First Bionic Rose with Electronic Circuits

Margherita Olivo
December 24th 2015

For the first time, researchers at the University of Linkoping, Sweden, have succeeded in establishing organic circuits within living plants. They combined electronics with the natural network of artificial signals that flowers use to survive. The result is the first “bionic” rose.

The possible applications of the discovery, published in Science Advances, are not clear. Biologists could use similar circuitry to adjust or "fix" the physiology of plants - similar to the use of pacemakers in humans - by monitoring the growth or internal chemical processes. The electronic components could be used to shape a plant instead of manipulating the DNA, but also to create biosensors or exploiting photosynthesis to produce energy.

The idea of ​​bionic plants is not new. Last year a MIT researcher installed carbon nanotubes in spinach chloroplasts, causing a significant increase of the photosynthetic activity of the leaves. But the road attempted by the Swedish researchers is even more extreme: it is the first time that all the components of an electronic circuit are integrated in a living flower.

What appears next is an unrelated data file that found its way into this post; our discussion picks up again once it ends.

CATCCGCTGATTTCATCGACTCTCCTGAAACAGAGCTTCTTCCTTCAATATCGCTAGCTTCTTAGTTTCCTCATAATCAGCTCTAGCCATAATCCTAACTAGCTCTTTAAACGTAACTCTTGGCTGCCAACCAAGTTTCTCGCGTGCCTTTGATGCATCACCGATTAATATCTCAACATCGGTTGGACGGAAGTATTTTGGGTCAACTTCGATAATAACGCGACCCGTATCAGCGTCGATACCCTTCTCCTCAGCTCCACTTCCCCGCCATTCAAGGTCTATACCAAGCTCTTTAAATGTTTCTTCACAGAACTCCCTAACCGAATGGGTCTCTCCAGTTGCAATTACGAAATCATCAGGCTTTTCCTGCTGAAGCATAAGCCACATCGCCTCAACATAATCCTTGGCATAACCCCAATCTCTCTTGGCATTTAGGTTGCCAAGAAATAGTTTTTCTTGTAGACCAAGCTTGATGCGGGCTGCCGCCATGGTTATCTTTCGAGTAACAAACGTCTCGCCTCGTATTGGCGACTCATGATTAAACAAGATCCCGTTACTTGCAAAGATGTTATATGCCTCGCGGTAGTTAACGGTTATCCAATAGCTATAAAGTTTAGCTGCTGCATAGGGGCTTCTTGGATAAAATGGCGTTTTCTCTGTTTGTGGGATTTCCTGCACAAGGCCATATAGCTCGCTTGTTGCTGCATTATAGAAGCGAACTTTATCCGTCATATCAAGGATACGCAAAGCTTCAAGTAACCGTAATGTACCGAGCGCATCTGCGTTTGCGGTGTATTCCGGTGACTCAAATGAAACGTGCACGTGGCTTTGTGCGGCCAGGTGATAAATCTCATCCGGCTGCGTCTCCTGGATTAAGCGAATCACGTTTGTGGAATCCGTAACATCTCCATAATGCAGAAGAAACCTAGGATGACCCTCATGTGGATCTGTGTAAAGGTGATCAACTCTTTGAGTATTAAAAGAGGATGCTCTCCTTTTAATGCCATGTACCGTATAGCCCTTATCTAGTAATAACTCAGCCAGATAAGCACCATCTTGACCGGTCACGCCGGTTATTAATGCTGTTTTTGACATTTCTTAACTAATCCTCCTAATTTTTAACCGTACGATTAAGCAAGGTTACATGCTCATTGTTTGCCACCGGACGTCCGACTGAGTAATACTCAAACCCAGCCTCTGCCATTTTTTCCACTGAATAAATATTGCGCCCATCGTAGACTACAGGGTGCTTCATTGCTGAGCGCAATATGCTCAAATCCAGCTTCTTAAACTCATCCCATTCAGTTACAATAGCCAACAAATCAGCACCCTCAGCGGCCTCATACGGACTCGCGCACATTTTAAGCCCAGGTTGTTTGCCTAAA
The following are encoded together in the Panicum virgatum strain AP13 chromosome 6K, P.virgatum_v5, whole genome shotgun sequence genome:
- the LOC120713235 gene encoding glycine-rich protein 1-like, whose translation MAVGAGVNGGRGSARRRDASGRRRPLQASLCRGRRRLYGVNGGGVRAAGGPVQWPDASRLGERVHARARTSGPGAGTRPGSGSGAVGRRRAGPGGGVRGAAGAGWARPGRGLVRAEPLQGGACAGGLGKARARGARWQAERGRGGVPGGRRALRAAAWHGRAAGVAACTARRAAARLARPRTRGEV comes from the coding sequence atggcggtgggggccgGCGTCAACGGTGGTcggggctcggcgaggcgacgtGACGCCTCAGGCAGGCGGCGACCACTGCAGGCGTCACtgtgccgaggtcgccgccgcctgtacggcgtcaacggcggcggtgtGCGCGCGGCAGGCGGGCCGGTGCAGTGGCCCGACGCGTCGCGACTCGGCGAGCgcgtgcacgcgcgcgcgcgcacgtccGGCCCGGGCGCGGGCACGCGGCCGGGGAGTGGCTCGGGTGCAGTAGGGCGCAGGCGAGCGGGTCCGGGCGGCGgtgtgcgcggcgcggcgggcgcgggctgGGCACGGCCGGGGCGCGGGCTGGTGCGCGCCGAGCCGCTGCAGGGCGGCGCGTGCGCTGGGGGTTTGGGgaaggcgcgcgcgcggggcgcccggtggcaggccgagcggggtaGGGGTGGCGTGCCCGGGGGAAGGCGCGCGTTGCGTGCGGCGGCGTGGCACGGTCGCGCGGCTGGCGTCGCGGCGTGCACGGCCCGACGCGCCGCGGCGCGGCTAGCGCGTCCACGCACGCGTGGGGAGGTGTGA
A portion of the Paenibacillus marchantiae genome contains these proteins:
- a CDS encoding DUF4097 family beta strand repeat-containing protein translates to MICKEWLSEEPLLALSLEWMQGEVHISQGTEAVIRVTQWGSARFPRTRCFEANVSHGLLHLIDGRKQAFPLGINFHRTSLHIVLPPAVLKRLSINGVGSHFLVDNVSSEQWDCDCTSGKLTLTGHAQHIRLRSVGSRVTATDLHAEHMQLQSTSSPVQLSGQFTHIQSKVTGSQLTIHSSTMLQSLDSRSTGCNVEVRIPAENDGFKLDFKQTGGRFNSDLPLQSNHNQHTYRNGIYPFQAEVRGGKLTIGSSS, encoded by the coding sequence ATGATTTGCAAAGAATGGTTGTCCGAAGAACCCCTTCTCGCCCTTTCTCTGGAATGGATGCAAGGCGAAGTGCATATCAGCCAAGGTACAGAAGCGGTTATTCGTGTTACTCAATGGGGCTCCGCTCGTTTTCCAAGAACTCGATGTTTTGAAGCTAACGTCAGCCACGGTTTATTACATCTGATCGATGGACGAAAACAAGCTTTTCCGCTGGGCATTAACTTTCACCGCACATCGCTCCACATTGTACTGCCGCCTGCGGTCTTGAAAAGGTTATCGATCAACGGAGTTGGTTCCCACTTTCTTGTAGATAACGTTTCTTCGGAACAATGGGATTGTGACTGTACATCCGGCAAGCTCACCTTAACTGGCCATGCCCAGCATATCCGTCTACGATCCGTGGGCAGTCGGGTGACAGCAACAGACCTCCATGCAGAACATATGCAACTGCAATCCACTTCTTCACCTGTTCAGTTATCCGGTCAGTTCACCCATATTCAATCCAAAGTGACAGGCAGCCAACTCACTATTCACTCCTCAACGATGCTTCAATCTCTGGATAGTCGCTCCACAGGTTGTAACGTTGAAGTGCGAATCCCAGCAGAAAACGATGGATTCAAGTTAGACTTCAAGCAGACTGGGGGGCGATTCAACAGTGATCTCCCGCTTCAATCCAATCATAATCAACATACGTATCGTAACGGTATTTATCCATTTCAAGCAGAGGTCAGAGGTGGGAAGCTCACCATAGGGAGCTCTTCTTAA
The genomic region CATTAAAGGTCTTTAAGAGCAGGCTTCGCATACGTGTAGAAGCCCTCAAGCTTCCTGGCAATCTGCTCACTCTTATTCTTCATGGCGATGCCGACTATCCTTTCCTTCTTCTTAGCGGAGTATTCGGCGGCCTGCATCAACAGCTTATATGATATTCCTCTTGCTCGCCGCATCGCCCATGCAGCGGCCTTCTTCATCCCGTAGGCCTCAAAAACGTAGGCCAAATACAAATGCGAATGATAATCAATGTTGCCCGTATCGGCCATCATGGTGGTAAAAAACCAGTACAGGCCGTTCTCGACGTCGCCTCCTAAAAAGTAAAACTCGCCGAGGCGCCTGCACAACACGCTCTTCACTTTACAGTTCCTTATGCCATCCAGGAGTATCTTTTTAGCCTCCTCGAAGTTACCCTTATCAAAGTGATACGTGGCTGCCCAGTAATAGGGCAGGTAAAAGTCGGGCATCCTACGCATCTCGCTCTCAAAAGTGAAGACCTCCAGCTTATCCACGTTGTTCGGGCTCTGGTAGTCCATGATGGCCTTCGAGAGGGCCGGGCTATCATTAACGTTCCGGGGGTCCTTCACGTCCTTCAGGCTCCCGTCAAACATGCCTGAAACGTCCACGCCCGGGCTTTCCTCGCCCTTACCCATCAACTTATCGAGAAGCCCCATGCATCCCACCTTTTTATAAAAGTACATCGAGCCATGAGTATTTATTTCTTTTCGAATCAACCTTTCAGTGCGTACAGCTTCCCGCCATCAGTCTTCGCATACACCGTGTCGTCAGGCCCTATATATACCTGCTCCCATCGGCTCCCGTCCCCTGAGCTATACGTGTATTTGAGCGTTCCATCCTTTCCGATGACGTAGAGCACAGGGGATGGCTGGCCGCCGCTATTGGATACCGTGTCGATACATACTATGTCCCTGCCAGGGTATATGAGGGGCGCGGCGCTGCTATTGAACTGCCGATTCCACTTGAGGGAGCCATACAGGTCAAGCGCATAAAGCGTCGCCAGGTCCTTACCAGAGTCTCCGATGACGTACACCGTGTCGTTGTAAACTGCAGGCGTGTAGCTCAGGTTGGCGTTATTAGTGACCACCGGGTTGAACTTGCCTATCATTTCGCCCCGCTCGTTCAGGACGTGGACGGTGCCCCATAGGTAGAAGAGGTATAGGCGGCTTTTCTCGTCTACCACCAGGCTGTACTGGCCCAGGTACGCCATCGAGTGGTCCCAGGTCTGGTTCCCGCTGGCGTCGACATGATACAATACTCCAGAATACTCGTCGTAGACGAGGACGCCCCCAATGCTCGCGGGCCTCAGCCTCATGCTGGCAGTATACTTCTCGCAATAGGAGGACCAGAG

In one of the experiments, the cut stem of a rose was immersed in a solution of a polymer soluble in water and highly conductive called PEDOT, that was sucked into and absorbed by the vascular system of the plant, forming inside the xylem (the plant tissue in which flows the sap) conductive filaments longer than 5 cm, which did not damage the interior of the flower. Leveraging circuits and ions (electrically charged molecules) present in the lymph, the researchers were able to create electrochemical transistors, capable of transforming the signals of the ionic plant in electronic output. The behavior of these transistors is exactly the same as the electronic components of computers and mobile phones.

In another series of experiments, the researchers injected a solution of PEDOT and cellulose nano-fibers in the leaf of a rose and then expelled the air from the plant tissue, allowing the PEDOT to fill the empty spaces. Sending an electrochemical signal, the leaf can change color, around its veins, from light green to dark green. The next step according to the researchers will be whether these properties can be exploited to transform some cultivation of plants in living fuel cells and convert their sugars into electricity.

Source: University of Linkoping

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